Role of Pramipexole in the Management of Parkinson’s Disease
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The non-ergot dopamine agonist pramipexole is currently indicated for the treatment of the signs and symptoms of idiopathic Parkinson’s disease and for the treatment of moderate-to-severe primary restless legs syndrome. A new extended-release formulation of pramipexole has now also been launched in Europe and the US to improve ease of use, compliance and provide a more continuous therapeutic effect over 24 hours. Before initiating any treatment, the benefit-risk ratio to the individual patient must be considered. For pramipexole in the treatment of Parkinson’s disease, this means taking into account the available evidence regarding its symptomatic efficacy, effect on delaying long-term levodopa-related motor complications, beneficial effect on non-motor symptoms such as depression, and its safety and tolerability profile. Studies have shown that pramipexole is effective as monotherapy in early Parkinson’s disease and as adjunctive therapy in advanced disease. Trials further suggest that the benefits of pramipexole may extend beyond the relief of motor symptoms (akinesia, rigidity and tremor at rest) to the amelioration of depressive symptoms in Parkinson’s disease. Pramipexole is generally well tolerated; however, compared with levodopa treatment, pramipexole is associated with a higher rate of some dopaminergic adverse effects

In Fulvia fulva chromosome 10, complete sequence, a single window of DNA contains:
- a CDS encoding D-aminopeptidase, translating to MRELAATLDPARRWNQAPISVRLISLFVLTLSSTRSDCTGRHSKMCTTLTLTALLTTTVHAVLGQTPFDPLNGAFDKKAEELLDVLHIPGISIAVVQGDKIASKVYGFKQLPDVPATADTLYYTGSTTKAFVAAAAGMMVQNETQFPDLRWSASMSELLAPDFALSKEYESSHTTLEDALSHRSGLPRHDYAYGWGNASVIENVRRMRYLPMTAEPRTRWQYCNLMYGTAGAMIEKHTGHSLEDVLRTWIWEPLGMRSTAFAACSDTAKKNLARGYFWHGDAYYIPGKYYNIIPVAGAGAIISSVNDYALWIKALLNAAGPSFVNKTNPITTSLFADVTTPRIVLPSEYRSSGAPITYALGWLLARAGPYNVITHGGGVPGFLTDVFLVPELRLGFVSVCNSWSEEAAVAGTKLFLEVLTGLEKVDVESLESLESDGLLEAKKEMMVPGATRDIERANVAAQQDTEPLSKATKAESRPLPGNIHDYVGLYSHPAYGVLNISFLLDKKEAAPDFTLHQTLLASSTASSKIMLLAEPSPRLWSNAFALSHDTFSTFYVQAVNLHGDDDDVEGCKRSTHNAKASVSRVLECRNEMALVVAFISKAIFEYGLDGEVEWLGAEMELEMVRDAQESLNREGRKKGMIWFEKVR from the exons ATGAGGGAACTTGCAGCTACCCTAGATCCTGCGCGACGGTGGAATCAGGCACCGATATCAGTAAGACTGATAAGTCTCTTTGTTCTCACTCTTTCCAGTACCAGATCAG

Angelo Antonini has received honoraria for consulting services and symposia from Abbott, Boehringer Ingelheim, GlaxoSmithKline, Lundbeck, UCB, Novartis and Merck-Serono.
Gianni Abbruzzese has received honoraria for symposia from Novartis, Lundbeck, GlaxoSmithKline, UCB, Boehringer-Ingelheim and has been an advisory board member for Boehringer-Ingelheim.
Paolo Barone has received compensation for consulting services and research support from Boehringer Ingelheim, and payment for consulting services and symposia from Novartis, UCB, Merck-Serono, Eisai, Solvay, General Electric and Lundbeck.
Giovanni Fabbrini has received honoraria for symposia from Novartis, Lundbeck, GlaxoSmithKline and Boehringer-Ingelheim and has been an advisory board member for Boehringer-Ingelheim.
Roberto Ceravolo has received honoraria for symposia from Novartis, Lundbeck, GlaxoSmithKline, UCB and Boehringer-Ingelheim and has been on advisory boards for General Electric and Boehringer-Ingelheim.
Michele Tinazzi has received honoraria for Symposia and has been an advisory board member for Boehringer Ingelheim.
Editorial assistance (editing and referencing) was provided by Anita Chadha-Patel, PhD, who was supported by an unrestricted grant from the Neureca Foundation for movement disorders, Milan, Italy. No other sources of funding were used to prepare this review.
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